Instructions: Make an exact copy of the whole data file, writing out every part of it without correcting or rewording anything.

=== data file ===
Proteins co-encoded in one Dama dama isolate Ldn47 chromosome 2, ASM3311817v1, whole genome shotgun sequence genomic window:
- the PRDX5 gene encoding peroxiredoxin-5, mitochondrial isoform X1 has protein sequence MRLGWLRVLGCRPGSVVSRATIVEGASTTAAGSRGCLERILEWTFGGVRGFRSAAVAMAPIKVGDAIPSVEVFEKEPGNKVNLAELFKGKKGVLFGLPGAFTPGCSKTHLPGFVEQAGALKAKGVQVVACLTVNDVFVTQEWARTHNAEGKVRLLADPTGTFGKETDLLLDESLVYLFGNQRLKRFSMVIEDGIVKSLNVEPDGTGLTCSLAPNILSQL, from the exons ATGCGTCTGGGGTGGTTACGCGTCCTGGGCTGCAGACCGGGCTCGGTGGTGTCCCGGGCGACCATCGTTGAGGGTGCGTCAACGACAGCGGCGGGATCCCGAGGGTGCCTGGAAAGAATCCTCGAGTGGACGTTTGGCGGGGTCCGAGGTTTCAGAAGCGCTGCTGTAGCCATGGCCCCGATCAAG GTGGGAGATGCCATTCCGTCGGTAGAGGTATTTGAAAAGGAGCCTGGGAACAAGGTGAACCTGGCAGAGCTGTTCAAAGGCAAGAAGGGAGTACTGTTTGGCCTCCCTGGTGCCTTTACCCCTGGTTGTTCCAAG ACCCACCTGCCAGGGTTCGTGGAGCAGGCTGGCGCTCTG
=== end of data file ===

Proteins co-encoded in one Dama dama isolate Ldn47 chromosome 2, ASM3311817v1, whole genome shotgun sequence genomic window:
- the PRDX5 gene encoding peroxiredoxin-5, mitochondrial isoform X1 has protein sequence MRLGWLRVLGCRPGSVVSRATIVEGASTTAAGSRGCLERILEWTFGGVRGFRSAAVAMAPIKVGDAIPSVEVFEKEPGNKVNLAELFKGKKGVLFGLPGAFTPGCSKTHLPGFVEQAGALKAKGVQVVACLTVNDVFVTQEWARTHNAEGKVRLLADPTGTFGKETDLLLDESLVYLFGNQRLKRFSMVIEDGIVKSLNVEPDGTGLTCSLAPNILSQL, from the exons ATGCGTCTGGGGTGGTTACGCGTCCTGGGCTGCAGACCGGGCTCGGTGGTGTCCCGGGCGACCATCGTTGAGGGTGCGTCAACGACAGCGGCGGGATCCCGAGGGTGCCTGGAAAGAATCCTCGAGTGGACGTTTGGCGGGGTCCGAGGTTTCAGAAGCGCTGCTGTAGCCATGGCCCCGATCAAG GTGGGAGATGCCATTCCGTCGGTAGAGGTATTTGAAAAGGAGCCTGGGAACAAGGTGAACCTGGCAGAGCTGTTCAAAGGCAAGAAGGGAGTACTGTTTGGCCTCCCTGGTGCCTTTACCCCTGGTTGTTCCAAG ACCCACCTGCCAGGGTTCGTGGAGCAGGCTGGCGCTCTG